Abstract
Mg alloys are expected to be used in fields of the transportation industry because of their lightweight property, however, they show low corrosion resistance. To improve the corrosion resistance, preparation of the protective film on Mg alloys is essential. In this study, composite [...] Read more.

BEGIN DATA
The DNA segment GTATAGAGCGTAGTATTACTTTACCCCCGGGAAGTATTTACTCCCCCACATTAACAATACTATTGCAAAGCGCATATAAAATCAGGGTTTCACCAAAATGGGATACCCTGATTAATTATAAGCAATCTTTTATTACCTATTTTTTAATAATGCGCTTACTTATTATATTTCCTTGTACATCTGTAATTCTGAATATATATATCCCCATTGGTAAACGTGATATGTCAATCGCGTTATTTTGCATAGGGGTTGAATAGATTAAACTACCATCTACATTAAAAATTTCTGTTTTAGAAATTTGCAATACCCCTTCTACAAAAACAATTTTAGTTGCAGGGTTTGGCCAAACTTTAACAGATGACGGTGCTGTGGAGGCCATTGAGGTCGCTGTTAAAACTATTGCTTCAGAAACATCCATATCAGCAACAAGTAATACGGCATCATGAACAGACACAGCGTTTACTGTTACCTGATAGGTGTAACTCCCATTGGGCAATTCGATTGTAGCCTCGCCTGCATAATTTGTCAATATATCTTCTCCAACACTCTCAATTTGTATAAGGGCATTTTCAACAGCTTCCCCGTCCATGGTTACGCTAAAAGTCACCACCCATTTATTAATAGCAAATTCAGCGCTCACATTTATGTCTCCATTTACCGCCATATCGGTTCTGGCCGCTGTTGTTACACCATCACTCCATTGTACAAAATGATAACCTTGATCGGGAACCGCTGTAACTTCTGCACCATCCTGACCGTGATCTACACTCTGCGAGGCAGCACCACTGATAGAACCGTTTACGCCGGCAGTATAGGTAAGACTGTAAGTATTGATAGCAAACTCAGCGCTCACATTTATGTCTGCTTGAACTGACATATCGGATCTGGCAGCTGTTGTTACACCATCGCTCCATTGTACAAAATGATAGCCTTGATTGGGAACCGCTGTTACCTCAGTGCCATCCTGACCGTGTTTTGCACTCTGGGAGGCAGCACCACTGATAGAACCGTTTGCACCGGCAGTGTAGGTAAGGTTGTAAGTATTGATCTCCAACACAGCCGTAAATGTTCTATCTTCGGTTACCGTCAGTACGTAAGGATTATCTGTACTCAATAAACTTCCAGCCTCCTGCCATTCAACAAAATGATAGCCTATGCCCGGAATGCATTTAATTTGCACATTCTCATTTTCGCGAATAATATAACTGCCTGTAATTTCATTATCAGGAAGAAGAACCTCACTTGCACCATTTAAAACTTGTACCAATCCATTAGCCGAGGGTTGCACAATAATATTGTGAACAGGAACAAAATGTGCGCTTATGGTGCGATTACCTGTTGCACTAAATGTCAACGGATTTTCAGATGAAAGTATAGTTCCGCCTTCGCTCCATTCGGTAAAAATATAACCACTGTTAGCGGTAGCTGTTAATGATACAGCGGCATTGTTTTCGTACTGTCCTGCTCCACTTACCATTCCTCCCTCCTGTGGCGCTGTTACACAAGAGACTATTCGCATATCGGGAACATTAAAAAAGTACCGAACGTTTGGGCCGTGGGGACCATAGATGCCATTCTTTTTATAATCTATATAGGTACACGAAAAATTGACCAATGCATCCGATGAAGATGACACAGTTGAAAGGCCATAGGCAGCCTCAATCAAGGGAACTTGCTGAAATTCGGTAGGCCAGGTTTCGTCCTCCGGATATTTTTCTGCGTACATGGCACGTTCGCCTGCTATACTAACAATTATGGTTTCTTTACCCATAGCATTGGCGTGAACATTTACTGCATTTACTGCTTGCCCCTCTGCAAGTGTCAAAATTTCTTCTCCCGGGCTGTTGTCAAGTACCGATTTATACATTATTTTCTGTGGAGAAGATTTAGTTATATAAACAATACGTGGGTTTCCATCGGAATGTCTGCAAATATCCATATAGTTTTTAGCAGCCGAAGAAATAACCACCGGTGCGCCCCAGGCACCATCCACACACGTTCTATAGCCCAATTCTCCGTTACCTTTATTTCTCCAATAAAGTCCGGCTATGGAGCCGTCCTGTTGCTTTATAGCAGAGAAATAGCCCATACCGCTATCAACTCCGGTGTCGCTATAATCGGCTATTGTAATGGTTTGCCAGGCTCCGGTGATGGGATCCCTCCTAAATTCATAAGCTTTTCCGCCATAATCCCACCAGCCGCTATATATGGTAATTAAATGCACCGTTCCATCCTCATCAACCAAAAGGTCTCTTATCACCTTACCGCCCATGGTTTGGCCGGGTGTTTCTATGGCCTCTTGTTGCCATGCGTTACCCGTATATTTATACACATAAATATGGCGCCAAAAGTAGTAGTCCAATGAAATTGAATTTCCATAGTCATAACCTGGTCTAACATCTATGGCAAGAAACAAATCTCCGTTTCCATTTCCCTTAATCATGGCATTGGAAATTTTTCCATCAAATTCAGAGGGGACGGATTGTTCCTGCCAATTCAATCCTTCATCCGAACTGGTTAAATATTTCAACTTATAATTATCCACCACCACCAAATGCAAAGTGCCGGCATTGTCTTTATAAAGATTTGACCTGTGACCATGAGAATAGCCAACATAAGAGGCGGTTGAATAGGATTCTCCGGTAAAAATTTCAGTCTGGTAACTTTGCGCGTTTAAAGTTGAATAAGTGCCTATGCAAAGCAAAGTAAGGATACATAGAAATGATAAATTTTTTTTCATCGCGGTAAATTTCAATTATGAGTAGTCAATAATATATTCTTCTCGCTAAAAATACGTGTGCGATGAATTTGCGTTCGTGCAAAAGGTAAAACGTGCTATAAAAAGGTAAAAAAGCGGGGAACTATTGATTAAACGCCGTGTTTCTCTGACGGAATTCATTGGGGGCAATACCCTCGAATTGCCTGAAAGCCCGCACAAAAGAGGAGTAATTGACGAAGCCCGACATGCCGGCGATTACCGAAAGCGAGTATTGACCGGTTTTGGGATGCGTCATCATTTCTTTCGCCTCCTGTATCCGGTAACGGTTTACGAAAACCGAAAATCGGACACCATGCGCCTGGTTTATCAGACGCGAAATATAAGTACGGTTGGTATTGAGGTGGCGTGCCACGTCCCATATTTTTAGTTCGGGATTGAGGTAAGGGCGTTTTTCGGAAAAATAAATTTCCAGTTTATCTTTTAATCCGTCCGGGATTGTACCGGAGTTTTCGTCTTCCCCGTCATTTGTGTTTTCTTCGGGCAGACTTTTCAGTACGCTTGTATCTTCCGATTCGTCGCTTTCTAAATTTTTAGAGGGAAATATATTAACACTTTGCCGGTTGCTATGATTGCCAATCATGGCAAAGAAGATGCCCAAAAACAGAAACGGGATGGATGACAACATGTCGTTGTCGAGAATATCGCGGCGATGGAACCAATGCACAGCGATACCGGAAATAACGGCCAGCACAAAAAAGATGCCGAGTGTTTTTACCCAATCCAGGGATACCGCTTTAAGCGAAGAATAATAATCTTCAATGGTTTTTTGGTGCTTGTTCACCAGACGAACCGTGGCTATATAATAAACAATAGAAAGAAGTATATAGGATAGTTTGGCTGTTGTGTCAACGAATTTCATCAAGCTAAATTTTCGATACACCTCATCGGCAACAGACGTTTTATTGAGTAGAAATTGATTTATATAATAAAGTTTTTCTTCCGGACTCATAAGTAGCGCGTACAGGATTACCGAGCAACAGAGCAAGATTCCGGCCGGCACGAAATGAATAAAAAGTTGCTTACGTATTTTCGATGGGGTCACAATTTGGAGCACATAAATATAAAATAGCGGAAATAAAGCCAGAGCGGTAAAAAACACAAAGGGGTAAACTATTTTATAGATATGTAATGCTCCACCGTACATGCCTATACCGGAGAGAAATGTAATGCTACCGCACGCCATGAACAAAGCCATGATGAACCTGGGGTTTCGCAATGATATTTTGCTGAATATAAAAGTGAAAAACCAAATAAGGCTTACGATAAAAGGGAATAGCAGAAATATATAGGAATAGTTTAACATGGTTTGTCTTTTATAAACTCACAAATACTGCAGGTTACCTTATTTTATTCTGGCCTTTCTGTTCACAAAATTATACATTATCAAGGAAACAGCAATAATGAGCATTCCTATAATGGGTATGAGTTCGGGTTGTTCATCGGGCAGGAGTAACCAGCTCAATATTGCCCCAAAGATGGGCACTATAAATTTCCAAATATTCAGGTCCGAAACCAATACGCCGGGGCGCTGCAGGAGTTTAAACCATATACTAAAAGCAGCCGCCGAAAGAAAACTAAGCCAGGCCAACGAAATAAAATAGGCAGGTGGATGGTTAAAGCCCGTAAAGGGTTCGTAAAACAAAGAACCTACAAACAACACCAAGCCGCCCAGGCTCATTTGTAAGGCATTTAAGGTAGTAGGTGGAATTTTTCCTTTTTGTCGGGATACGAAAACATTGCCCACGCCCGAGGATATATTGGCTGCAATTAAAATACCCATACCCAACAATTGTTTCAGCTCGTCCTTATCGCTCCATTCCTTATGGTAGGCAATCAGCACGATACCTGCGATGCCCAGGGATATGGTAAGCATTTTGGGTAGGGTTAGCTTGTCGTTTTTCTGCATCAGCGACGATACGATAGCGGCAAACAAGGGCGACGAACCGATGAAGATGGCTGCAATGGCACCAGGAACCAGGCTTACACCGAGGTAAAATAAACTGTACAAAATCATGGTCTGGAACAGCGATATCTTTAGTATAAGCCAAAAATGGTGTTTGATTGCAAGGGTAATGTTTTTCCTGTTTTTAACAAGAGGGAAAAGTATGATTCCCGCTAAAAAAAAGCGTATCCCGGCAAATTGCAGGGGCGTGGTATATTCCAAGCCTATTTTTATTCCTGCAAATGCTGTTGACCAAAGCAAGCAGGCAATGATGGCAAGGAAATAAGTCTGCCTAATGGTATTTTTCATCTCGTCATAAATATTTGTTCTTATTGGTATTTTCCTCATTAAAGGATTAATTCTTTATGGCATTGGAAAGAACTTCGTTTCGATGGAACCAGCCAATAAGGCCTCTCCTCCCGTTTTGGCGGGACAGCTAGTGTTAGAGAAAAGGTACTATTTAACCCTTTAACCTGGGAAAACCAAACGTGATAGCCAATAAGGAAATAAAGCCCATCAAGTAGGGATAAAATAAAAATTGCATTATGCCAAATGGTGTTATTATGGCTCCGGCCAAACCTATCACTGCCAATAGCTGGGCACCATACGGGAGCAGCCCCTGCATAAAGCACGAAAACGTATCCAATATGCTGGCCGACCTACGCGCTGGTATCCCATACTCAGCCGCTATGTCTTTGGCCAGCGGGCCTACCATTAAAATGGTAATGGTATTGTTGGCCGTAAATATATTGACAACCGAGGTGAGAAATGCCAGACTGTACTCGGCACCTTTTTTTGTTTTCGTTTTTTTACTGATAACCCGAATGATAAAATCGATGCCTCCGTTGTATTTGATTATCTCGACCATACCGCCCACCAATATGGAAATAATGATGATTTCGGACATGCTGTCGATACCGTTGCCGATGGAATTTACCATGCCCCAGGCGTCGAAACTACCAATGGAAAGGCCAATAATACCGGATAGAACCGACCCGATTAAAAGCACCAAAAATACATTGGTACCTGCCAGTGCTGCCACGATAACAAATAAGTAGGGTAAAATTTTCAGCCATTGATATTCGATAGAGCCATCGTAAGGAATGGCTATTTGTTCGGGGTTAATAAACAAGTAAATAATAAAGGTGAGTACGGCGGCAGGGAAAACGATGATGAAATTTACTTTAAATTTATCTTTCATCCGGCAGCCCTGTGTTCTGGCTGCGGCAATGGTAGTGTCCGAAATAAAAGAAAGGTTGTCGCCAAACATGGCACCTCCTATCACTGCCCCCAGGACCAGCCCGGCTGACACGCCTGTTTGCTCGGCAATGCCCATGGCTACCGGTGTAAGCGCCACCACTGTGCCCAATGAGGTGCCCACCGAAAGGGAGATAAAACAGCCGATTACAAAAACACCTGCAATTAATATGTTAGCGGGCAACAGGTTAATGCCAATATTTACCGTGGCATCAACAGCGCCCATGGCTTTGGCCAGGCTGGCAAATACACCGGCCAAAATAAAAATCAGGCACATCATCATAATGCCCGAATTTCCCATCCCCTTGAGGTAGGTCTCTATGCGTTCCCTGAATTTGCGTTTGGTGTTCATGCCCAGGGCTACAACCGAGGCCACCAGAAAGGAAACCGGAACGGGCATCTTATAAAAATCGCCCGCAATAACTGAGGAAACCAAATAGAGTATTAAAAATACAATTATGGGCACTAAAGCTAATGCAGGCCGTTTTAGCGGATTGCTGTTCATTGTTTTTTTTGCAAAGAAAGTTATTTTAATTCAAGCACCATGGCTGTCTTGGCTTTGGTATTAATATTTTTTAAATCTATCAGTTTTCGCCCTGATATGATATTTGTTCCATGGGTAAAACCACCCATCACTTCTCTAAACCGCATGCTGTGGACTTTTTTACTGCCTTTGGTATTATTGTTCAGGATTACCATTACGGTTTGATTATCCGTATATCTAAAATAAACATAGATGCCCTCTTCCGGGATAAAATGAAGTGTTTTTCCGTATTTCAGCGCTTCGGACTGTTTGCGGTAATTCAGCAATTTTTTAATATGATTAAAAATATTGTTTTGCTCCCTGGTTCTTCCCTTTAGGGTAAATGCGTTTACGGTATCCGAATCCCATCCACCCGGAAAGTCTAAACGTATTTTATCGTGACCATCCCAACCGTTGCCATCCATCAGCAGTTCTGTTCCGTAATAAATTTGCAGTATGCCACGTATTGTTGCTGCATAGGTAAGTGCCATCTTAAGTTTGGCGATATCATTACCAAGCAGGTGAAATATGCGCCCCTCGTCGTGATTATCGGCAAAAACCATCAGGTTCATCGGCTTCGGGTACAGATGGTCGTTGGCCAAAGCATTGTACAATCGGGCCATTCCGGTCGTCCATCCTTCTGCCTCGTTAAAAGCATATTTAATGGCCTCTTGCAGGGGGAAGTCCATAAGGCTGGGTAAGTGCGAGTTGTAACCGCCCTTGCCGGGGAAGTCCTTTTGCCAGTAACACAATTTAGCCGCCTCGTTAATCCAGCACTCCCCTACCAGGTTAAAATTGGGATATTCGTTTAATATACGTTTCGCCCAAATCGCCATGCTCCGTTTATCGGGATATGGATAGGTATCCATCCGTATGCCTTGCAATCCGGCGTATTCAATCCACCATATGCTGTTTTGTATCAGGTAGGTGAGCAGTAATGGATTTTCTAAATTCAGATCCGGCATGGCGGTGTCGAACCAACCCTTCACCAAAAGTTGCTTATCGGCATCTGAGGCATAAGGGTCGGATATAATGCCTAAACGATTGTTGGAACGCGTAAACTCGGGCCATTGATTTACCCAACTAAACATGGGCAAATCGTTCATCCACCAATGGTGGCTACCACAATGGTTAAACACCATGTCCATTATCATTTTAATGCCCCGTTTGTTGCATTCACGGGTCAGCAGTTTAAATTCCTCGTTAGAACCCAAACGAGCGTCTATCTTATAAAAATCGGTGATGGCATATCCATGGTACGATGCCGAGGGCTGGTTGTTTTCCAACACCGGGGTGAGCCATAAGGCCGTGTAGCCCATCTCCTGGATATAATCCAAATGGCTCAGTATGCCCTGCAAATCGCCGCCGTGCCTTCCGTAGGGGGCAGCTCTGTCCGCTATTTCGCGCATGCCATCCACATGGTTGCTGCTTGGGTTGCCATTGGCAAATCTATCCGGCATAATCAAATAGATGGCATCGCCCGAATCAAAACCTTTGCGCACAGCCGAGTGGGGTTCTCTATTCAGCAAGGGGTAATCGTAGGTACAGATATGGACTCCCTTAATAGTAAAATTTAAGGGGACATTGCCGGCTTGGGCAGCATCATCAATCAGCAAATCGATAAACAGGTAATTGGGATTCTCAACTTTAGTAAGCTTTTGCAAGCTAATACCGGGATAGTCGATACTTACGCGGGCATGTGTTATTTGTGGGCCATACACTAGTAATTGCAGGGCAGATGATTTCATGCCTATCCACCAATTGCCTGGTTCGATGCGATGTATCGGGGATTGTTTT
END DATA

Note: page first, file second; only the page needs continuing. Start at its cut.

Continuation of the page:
Mg alloys are expected to be used in fields of the transportation industry because of their lightweight property, however, they show low corrosion resistance. To improve the corrosion resistance, preparation of the protective film on Mg alloys is essential. In this study, composite hydroxide films were prepared on three types of Mg alloys with different aluminum contents—that is, AZ31, AZ61, and AZ91D—by steam coating to investigate the relationship between the Mg-Al layered double hydroxide (LDH) content in the film and the Al content in the Mg alloys. Scanning electron microscopy (SEM) observation demonstrated that films were formed densely on all Mg alloy surfaces. X-ray diffraction (XRD) analyses revealed that all films prepared on AZ61 and AZ91D were composed of Mg(OH)2, AlOOH, and Mg-Al LDH, while the film containing Mg(OH)2 and Mg-Al LDH were formed only on AZ31. The Mg-Al LDH content in the film prepared on AZ61 was relatively higher than those prepared on AZ31 and AZ91D. The content of AlOOH in the film increased with an increase in the Al content in the Mg alloys. The film thickness changed depending on the treatment time and type of Mg alloy. Polarization curve measurements in 5 mass% NaCl solution demonstrated that the film prepared on the AZ61 showed complete passive behavior within the potential range of −1.0 to −0.64 V. In addition, immersion tests in 5 mass% NaCl aqueous solution for 480 h demonstrated that the film on the AZ61 had superior durability against 5 mass% NaCl aqueous solution. These results indicated that the film on the AZ61 had the most superior corrosion resistance among all samples. The results obtained in this study suggest that the LDH content in the film could be related to the corrosion resistance of the film. Full article